In the mornings Mr H takes Django out for half an hour for a constitutional, and I have started spending that time studying, and leaving the washing up until he gets back since I can talk at the same time.  I still need some longer study periods especially as I will soon be working on my next essay, so I will need to fit that in to my day.

I nearly wrote 'schedule it', but I wrote on Twitter recently that 'I abhor routine', and I do.  I particularly hate it in other people who can't adapt because they *always* eat at dot on 6.30pm and the dog *has* to be walked at 4.15pm. The mornings are the only time we do have a routine, because it works for us. In the evenings we do whatever needs doing and at some point remember that we need to eat.

Everything is adaptable to find the right balance.

Monday, 11 February 2013

Gold stars?

I feel like a kid going to report to the headmaster, as I have my annual 'MOT' check-up at the doctor's this afternoon. 

This time last year I was still a bit discombobulated from Mr H being away and then being home, he had been back about a month at that point.  I was on 2 painkillers a day and was 71kg, the heaviest I've ever been.

This year things are settled down with Mr H home and everything's going well. I've been going to the gym since May and am now just about 65kg, and more inches than that smaller (since I have put on muscle which is heavier than fat).  I stopped the painkillers in January for a couple of weeks, but found I needed them to cope with going to the gym!  I am now on 1/2 or one a day depending on what I am doing that day.  I'm certainly happier than I was this time last year and hopefully won't burst into tears in the surgery as I have the last 3 or 4 times I've seen her, when she's asked how I am. That will be progress in itself.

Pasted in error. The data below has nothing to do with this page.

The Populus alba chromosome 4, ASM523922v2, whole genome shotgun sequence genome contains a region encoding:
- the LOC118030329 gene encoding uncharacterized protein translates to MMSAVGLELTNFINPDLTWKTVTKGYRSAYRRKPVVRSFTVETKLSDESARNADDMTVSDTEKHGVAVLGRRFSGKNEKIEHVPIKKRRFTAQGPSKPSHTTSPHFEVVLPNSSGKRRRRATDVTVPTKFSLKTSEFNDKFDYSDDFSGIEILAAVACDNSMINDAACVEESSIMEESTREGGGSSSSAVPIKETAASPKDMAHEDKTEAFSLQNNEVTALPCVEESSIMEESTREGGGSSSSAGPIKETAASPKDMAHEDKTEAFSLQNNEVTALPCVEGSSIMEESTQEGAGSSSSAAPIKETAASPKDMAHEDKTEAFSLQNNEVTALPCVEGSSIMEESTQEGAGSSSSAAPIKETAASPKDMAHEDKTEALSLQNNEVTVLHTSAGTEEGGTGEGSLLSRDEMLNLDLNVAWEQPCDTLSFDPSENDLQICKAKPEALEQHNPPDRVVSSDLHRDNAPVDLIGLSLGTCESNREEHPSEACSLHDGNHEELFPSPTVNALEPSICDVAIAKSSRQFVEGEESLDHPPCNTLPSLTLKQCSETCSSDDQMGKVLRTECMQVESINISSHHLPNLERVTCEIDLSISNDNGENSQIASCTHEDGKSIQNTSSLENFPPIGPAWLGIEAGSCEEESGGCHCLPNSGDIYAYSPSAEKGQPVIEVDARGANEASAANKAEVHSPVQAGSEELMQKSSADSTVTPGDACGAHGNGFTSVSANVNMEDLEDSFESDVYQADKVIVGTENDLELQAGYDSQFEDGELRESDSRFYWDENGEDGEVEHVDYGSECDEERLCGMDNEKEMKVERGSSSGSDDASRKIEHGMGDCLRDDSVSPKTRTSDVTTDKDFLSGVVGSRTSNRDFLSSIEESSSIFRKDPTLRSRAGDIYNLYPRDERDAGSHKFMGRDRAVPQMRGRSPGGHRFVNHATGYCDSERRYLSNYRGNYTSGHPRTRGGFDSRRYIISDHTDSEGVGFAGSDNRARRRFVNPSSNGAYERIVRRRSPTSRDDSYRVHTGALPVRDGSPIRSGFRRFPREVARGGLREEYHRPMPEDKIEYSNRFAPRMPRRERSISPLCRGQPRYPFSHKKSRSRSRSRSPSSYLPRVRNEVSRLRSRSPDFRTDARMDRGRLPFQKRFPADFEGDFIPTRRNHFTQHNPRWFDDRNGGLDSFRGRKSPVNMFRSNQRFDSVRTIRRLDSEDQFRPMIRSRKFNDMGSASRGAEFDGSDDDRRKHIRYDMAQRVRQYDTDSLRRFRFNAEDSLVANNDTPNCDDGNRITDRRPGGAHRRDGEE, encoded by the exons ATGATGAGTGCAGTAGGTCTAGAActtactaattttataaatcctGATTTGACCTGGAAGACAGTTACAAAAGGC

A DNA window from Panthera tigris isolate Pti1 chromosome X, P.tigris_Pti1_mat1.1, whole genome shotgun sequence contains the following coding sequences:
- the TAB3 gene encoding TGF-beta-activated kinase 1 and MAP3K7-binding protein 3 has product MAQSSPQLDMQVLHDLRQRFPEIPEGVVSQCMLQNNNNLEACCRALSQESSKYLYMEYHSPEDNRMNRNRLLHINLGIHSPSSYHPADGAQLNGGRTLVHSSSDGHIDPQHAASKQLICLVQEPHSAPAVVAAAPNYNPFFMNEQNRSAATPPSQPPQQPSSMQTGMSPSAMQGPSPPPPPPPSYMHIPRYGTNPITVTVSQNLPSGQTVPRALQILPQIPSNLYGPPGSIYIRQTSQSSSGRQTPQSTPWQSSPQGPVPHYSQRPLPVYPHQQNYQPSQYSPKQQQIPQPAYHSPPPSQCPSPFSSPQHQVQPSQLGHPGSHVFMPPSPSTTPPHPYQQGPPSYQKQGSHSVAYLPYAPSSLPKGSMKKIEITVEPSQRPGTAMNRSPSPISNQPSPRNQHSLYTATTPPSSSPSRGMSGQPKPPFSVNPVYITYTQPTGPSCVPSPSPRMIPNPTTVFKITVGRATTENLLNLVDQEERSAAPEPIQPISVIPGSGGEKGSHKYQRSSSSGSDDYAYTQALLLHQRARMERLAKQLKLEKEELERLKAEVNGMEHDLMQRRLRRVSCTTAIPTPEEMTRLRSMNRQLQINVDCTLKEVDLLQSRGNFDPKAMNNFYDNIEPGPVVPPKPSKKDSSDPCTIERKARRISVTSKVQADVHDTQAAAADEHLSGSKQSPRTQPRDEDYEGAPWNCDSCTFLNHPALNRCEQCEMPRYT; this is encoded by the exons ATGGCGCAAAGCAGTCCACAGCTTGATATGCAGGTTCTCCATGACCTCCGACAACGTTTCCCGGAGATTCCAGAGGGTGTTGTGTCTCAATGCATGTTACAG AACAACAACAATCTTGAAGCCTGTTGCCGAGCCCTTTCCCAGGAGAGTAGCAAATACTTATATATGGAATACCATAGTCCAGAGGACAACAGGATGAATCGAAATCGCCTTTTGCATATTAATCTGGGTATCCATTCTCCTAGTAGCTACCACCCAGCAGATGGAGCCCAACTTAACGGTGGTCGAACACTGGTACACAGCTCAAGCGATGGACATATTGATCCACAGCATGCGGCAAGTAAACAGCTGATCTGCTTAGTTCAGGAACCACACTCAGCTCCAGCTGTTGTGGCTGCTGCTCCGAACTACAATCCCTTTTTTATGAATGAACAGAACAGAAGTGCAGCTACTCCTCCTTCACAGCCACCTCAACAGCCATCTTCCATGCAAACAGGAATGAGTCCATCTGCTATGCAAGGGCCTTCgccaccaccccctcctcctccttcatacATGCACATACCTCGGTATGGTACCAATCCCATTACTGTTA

So, I'm hoping this afternoon my doctor is going to pat me on the head and give me a gold star for progress!

Sunday, 3 February 2013


I was chatting with a friend this afternoon, who is coming up to the first anniversary of her second marriage.  We were discussing the 'official' anniversary gifts for each year as she said that they had agreed to have a big celebration every five years rather than wait for 25!    I said 'What's the gift for 24 years?' as that will be our anniversary in April 2013.  She didn't know, but asked me - what is the secret of a long and happy marriage?

I don't know why 'long' and 'happy' always go together, because when you've been married a long time, unless you are one of those horribly perfect couples on the inside as well as the outside, the chances are it hasn't always been a bed of roses.  But anyway, getting back to the question....

I instantly said 'Communication'.  

Over the last 24 years, things have variously been bottled up; written in a diary instead of talking about them; or simply left unsaid. At some point diaries were discontinued, and in fact destroyed - a clean sheet of paper, as it were. But with no paper involved. It was a good start to talking more.

I followed it up with 'Sending them away for a year helps too'.

We chuckled but it's true. There is nothing like not having someone around all the time to make you realise how much they mean to you, and perhaps how much you take them for granted.  And the communication flourished for being on writing paper, in an envelope with a postage stamp.  I'm not suggesting that it would work for everyone, but it was good for us.